Like all new mothers, Eviva Dubin, a 31-year-old New Yorker, wants her 8-week-old baby, Harrison, to have everything he could possibly need.
So Harrison has his very own gas mask, as does every member of the family. Dubin also is stockpiling antibiotics, all as protection against a chemical or biological terrorist attack.
"I think it can be seen as hysterically humorous. I think it can seem extreme," Dubin tells 48 Hours Correspondent Susan Spencer. "But in the event of a chemical or biological emergency, I don't want to wait for the Feds to send in the antibiotics and masks to get help. I don't feel like waiting on line with my child and husband for a mask; it might be too late by then."
This reaction is not restricted to New York. Gas masks are flying off store shelves around the country. Not only do experts say many masks don't work, but they think, scary as it is, that the probability of a successful mass attack - chemical or biological - is very, very low.
In fact, experts say you are more likely to get hit by lightning than you are to be the victim of a chemical or biological attack.
"It's not like going into your kitchen, grabbing something out of the freezer, sticking it in the microwave and punching a button, says terrorism expert Amy Smithson, who has written a book on the subject.
"This is tough science. A bunch of guys running around from cave to cave in the Afghani desert, I sincerely doubt, are going to be able to crack this one."
Fanning the frenzy is the government, which has formed a bioterrorism task force, sped up some vaccine production, asked for $1 billion dollars to counter the threat, and then told people to relax.
There are signs terrorists may have crude biological weapons, but there's no evidence they have the scariest: highly contagious smallpox. Or even anthrax, spread by breathing deadly spores.
The FAA's ban on crop dusters fed that fear, but infecting the masses with a duster is not easy. A mechanical sprayer kills about 95 percent of most biological agents, and when it's out there, in the air, more is going to die.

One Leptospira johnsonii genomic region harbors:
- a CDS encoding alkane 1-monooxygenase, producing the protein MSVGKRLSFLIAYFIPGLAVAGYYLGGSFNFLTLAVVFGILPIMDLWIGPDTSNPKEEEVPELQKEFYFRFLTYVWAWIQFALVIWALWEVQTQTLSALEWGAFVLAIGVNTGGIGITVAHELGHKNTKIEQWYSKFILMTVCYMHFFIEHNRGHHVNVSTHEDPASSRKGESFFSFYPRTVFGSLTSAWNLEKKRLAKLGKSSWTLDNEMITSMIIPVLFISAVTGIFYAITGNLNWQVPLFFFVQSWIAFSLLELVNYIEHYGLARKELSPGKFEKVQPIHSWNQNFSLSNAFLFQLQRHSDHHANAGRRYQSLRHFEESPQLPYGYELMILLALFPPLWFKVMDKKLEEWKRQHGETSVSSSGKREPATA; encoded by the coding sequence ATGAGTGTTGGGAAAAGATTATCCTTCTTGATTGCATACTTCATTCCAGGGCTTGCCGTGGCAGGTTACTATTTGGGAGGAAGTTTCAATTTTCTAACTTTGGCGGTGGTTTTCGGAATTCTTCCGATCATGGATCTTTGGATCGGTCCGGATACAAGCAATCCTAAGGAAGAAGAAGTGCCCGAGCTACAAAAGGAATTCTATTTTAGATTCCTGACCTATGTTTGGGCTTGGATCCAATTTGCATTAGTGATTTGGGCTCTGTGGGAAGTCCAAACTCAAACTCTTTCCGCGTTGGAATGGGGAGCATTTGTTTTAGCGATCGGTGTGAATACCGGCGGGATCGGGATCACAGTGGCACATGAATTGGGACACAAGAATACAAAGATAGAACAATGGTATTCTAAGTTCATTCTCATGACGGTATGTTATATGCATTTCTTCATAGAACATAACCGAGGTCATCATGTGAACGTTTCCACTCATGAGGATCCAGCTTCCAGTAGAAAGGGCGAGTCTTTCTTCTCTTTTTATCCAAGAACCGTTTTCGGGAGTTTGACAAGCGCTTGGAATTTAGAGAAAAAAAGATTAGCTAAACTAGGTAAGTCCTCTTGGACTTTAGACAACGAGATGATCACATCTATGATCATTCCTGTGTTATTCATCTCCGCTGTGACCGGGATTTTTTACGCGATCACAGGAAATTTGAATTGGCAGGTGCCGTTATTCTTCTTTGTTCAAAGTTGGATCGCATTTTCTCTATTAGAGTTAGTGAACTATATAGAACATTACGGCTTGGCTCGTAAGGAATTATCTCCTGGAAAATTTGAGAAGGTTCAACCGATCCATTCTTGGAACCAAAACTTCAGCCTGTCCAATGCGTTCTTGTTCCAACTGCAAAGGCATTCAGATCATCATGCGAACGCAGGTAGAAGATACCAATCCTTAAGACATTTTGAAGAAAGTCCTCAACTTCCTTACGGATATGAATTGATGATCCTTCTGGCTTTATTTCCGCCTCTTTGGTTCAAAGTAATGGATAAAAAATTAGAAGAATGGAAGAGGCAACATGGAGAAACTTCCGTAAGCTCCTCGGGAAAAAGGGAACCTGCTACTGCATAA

As the 1995 nerve gas attack in the Tokyo subway showed, a small chemical attack - 12 people died there - might be a bit easier. But in this case, urban areas gave an advantage.
Cities, like Houston, are at least used to dealing with dangerous chemicals. In fact, its haz-mat team showed 48 Hours a routine decontamination.
Before Sept. 11, many people thought such an attack was possible, but not probable. Now, the rules have changed.
Cities have enough equipment and supplies to handle a chemical attack on hundreds of people, but when it comes to thousands, experts aren't sure any city is prepared.
But what most worries them, says Dr. David Peerce, Houston's chief of emergency medical services, is what the experts say is least likely - a successful biological attack
"The real challenge is gonna be detection," he says. The scenario he finds most troubling, though he knows there's no evidence these terrorists have access to such germs, is deadly smallpox.
"They'll be carrying it for a couple of days and potentially spreading it before they develop any symptoms, and it will be difficult to get ahead of it," Peerce says.
To help doctors at least know what they are seeing, Houston doctors two years ago made up pocketsize checklists.
Other physicians think they'll have to do much more than that to stop an epidemic.
Dr. Hugh McGlaughlin of Cuyahoga Falls, Ohio, says he's had no training for what to do with biological threats and terrorism ...
But having now boned up on it, he's prescribing patients high-strength antibiotics, thought effective in early stages of anthrax, just in case. He's getting a hundred calls a day.
To his critics, he says, "If we have a plan and we rated them 0 - 10 and my plan's a 1, well it surbeats the hell out of a zero, because that's what we've got right now."
Peerce says the incredible challenge is to try to predict what a terrorist might do. But terrorism expert Smithson says if you're going to worry, worry about the familiar.
"Terrorists use the weapons they know best, " she says. " Time and time again, what do they return to: bombs, bombs, bombs - truck, pipe, boat, and now they've turned commercial jetliners into bombs. This whole business about chemical or biological agent - they've got a huge learning curve to scale there."
None of this deters Eviva Dubin. Her escape route is planned and full body suits for everyone are on order.
"I'm a risk-averse person who wants to increase my statistical odds of survival, however I can," she says.
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